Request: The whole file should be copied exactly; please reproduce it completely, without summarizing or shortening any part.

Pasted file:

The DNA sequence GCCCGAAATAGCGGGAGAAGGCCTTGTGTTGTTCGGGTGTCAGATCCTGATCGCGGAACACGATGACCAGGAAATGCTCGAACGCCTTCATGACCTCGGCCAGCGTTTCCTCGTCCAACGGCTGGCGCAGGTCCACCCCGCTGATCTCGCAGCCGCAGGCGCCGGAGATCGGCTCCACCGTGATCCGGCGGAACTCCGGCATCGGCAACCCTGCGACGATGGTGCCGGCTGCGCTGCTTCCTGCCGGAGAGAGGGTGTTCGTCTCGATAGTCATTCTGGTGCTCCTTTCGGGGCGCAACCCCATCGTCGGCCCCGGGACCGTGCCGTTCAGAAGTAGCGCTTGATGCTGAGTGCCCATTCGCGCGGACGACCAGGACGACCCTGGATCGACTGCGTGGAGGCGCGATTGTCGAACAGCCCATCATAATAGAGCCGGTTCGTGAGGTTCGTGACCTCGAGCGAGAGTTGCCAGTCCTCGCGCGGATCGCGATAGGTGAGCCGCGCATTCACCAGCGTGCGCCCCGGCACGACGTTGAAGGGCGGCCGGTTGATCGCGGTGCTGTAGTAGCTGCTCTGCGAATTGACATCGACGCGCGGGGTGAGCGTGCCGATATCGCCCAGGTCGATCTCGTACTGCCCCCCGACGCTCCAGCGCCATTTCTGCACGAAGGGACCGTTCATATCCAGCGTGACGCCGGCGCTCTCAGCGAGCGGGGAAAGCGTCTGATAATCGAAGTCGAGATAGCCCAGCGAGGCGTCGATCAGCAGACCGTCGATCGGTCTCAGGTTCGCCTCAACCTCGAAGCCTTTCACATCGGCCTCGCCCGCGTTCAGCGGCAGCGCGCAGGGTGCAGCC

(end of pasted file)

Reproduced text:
The DNA sequence GCCCGAAATAGCGGGAGAAGGCCTTGTGTTGTTCGGGTGTCAGATCCTGATCGCGGAACACGATGACCAGGAAATGCTCGAACGCCTTCATGACCTCGGCCAGCGTTTCCTCGTCCAACGGCTGGCGCAGGTCCACCCCGCTGATCTCGCAGCCGCAGGCGCCGGAGATCGGCTCCACCGTGATCCGGCGGAACTCCGGCATCGGCAACCCTGCGACGATGGTGCCGGCTGCGCTGCTTCCTGCCGGAGAGAGGGTGTTCGTCTCGATAGTCATTCTGGTGCTCCTTTCGGGGCGCAACCCCATCGTCGGCCCCGGGACCGTGCCGTTCAGAAGTAGCGCTTGATGCTGAGTGCCCATTCGCGCGGACGACCAGGACGACCCTGGATCGACTGCGTGGAGGCGCGATTGTCGAACAGCCCATCATAATAGAGCCGGTTCGTGAGGTTCGTGACCTCGAGCGAGAGTTGCCAGTCCTCGCGCGGATCGCGATAGGTGAGCCGCGCATTCACCAGCGTGCGCCCCGGCACGACGTTGAAGGGCGGCCGGTTGATCGCGGTGCTGTAGTAGCTGCTCTGCGAATTGACATCGACGCGCGGGGTGAGCGTGCCGATATCGCCCAGGTCGATCTCGTACTGCCCCCCGACGCTCCAGCGCCATTTCTGCACGAAGGGACCGTTCATATCCAGCGTGACGCCGGCGCTCTCAGCGAGCGGGGAAAGCGTCTGATAATCGAAGTCGAGATAGCCCAGCGAGGCGTCGATCAGCAGACCGTCGATCGGTCTCAGGTTCGCCTCAACCTCGAAGCCTTTCACATCGGCCTCGCCCGCGTTCAGCGGCAGCGCGCAGGGTGCAGCC